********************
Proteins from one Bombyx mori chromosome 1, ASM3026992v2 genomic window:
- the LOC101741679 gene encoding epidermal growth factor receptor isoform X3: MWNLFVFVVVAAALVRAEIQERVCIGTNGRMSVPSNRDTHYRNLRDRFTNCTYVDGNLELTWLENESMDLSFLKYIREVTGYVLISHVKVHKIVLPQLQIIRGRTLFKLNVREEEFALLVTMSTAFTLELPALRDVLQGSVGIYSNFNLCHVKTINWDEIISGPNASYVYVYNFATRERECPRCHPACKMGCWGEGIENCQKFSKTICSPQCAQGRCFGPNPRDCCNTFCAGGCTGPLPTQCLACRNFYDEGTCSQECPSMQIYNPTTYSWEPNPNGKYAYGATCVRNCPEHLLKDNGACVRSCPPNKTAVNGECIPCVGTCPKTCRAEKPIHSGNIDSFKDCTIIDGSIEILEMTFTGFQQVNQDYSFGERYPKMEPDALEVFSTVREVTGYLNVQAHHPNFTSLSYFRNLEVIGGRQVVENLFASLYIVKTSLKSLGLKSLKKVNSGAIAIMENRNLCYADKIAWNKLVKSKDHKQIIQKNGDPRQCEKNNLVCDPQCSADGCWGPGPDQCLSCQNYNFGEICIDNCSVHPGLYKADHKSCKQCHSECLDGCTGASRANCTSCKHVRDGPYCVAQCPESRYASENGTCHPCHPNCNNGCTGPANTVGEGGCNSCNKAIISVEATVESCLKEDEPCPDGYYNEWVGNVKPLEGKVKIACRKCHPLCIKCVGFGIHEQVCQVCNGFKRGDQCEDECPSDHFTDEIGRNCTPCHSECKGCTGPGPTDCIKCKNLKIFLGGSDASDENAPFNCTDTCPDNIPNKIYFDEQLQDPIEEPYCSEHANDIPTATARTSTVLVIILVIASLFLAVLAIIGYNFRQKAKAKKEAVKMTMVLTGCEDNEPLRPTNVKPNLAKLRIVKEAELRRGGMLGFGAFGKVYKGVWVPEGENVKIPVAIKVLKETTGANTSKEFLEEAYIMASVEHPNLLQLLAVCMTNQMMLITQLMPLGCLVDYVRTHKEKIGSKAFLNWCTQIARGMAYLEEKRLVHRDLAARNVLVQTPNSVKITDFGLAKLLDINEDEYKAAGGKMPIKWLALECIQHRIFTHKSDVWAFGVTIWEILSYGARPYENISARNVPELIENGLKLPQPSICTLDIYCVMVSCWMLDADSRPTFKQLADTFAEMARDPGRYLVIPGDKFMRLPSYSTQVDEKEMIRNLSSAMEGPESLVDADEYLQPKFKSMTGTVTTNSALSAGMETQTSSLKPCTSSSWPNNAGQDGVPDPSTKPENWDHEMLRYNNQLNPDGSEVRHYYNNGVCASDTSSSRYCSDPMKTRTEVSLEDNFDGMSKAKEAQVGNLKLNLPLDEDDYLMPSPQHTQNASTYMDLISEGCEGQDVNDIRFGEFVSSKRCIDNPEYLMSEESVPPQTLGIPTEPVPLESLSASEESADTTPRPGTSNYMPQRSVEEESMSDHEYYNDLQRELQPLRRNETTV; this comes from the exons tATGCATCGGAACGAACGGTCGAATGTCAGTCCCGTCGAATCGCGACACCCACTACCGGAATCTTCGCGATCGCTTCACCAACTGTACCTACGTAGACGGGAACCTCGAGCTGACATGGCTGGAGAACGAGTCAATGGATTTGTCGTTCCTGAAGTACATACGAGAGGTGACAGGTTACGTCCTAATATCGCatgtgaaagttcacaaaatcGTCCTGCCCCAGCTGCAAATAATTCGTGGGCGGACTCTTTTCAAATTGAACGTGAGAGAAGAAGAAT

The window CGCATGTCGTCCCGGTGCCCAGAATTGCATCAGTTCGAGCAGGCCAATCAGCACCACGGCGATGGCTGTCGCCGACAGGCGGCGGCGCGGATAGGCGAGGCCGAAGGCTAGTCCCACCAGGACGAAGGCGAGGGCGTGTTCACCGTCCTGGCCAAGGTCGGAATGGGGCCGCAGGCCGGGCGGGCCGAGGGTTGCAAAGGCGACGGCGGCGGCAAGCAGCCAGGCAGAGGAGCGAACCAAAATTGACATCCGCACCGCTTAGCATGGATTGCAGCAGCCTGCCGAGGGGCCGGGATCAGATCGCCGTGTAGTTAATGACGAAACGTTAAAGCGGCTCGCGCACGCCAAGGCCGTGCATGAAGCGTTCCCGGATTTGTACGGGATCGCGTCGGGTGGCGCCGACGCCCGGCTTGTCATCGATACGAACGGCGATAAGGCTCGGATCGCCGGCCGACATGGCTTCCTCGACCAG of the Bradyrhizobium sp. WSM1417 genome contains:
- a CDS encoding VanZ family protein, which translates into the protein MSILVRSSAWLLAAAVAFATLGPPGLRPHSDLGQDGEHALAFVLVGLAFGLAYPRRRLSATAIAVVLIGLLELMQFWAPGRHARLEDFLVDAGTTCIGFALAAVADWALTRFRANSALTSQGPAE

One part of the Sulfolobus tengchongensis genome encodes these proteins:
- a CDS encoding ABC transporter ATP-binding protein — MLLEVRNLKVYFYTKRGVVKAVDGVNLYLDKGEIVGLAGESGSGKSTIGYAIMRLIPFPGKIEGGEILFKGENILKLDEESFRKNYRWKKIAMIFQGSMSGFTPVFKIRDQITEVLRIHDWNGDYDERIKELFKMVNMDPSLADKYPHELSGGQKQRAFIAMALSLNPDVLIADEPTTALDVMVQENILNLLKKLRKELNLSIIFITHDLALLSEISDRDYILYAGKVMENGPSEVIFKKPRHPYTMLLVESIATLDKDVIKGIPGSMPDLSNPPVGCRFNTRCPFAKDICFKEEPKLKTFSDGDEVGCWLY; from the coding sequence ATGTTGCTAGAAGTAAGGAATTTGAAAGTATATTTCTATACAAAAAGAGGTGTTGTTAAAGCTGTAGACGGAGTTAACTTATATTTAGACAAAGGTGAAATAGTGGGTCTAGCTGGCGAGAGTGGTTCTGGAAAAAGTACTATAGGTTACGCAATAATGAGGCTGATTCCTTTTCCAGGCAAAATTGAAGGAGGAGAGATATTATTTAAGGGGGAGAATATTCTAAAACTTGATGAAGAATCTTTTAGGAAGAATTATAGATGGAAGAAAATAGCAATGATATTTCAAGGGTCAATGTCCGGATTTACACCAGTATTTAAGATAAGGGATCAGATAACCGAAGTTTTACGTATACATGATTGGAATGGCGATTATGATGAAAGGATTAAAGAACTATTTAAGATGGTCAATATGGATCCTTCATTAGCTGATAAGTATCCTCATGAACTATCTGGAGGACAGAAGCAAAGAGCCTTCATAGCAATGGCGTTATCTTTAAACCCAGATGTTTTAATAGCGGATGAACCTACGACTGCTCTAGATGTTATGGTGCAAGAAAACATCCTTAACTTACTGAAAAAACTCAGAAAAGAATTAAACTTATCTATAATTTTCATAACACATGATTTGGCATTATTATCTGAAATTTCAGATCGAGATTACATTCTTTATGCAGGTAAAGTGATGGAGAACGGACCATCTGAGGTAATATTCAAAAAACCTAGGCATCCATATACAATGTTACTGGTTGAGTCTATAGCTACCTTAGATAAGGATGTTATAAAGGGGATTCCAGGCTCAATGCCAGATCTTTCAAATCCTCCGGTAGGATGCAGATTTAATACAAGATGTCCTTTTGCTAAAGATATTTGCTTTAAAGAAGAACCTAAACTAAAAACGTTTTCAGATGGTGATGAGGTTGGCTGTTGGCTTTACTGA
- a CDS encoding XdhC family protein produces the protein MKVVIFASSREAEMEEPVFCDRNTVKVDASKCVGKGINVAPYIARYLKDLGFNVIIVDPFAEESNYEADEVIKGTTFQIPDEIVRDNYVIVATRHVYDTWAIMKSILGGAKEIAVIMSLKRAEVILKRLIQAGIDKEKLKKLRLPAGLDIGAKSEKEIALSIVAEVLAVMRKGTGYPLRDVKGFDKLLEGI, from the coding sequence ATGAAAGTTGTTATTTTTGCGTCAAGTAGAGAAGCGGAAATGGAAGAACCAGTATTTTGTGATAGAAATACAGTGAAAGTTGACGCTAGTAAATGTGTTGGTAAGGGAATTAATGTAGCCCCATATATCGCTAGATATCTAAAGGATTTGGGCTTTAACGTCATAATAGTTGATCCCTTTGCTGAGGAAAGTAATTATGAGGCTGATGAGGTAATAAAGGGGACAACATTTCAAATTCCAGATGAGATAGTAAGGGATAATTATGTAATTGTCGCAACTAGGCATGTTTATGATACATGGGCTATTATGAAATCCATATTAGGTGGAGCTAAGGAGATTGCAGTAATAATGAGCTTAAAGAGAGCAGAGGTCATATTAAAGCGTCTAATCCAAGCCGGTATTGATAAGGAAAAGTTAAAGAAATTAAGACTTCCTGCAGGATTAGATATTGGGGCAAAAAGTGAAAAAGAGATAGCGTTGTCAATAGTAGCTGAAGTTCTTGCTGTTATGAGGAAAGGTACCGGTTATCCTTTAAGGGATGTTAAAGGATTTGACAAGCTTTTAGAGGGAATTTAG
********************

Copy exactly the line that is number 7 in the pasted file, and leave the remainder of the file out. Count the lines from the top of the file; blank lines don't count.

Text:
- a CDS encoding XdhC family protein produces the protein MKVVIFASSREAEMEEPVFCDRNTVKVDASKCVGKGINVAPYIARYLKDLGFNVIIVDPFAEESNYEADEVIKGTTFQIPDEIVRDNYVIVATRHVYDTWAIMKSILGGAKEIAVIMSLKRAEVILKRLIQAGIDKEKLKKLRLPAGLDIGAKSEKEIALSIVAEVLAVMRKGTGYPLRDVKGFDKLLEGI, from the coding sequence ATGAAAGTTGTTATTTTTGCGTCAAGTAGAGAAGCGGAAATGGAAGAACCAGTATTTTGTGATAGAAATACAGTGAAAGTTGACGCTAGTAAATGTGTTGGTAAGGGAATTAATGTAGCCCCATATATCGCTAGATATCTAAAGGATTTGGGCTTTAACGTCATAATAGTTGATCCCTTTGCTGAGGAAAGTAATTATGAGGCTGATGAGGTAATAAAGGGGACAACATTTCAAATTCCAGATGAGATAGTAAGGGATAATTATGTAATTGTCGCAACTAGGCATGTTTATGATACATGGGCTATTATGAAATCCATATTAGGTGGAGCTAAGGAGATTGCAGTAATAATGAGCTTAAAGAGAGCAGAGGTCATATTAAAGCGTCTAATCCAAGCCGGTATTGATAAGGAAAAGTTAAAGAAATTAAGACTTCCTGCAGGATTAGATATTGGGGCAAAAAGTGAAAAAGAGATAGCGTTGTCAATAGTAGCTGAAGTTCTTGCTGTTATGAGGAAAGGTACCGGTTATCCTTTAAGGGATGTTAAAGGATTTGACAAGCTTTTAGAGGGAATTTAG